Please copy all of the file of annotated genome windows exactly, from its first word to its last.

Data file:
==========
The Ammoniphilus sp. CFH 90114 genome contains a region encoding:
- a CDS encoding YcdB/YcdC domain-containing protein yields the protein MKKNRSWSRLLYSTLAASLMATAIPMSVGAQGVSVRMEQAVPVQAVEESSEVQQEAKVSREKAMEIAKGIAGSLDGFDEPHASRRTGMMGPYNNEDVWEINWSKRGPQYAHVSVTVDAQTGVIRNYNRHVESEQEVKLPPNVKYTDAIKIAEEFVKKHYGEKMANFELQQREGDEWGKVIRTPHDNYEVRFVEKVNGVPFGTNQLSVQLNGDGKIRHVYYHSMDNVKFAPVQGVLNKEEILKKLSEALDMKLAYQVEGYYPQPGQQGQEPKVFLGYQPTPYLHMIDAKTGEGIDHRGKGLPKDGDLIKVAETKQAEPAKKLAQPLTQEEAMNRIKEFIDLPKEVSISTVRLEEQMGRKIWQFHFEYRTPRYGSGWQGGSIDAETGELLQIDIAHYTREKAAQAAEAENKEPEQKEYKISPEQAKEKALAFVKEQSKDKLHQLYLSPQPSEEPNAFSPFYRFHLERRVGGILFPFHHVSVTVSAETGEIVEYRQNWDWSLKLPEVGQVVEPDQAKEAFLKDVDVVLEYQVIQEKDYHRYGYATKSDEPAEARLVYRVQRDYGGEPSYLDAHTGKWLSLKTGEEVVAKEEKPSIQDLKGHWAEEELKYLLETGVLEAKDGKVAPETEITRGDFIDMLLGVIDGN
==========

The Ammoniphilus sp. CFH 90114 genome contains a region encoding:
- a CDS encoding YcdB/YcdC domain-containing protein yields the protein MKKNRSWSRLLYSTLAASLMATAIPMSVGAQGVSVRMEQAVPVQAVEESSEVQQEAKVSREKAMEIAKGIAGSLDGFDEPHASRRTGMMGPYNNEDVWEINWSKRGPQYAHVSVTVDAQTGVIRNYNRHVESEQEVKLPPNVKYTDAIKIAEEFVKKHYGEKMANFELQQREGDEWGKVIRTPHDNYEVRFVEKVNGVPFGTNQLSVQLNGDGKIRHVYYHSMDNVKFAPVQGVLNKEEILKKLSEALDMKLAYQVEGYYPQPGQQGQEPKVFLGYQPTPYLHMIDAKTGEGIDHRGKGLPKDGDLIKVAETKQAEPAKKLAQPLTQEEAMNRIKEFIDLPKEVSISTVRLEEQMGRKIWQFHFEYRTPRYGSGWQGGSIDAETGELLQIDIAHYTREKAAQAAEAENKEPEQKEYKISPEQAKEKALAFVKEQSKDKLHQLYLSPQPSEEPNAFSPFYRFHLERRVGGILFPFHHVSVTVSAETGEIVEYRQNWDWSLKLPEVGQVVEPDQAKEAFLKDVDVVLEYQVIQEKDYHRYGYATKSDEPAEARLVYRVQRDYGGEPSYLDAHTGKWLSLKTGEEVVAKEEKPSIQDLKGHWAEEELKYLLETGVLEAKDGKVAPETEITRGDFIDMLLGVIDGN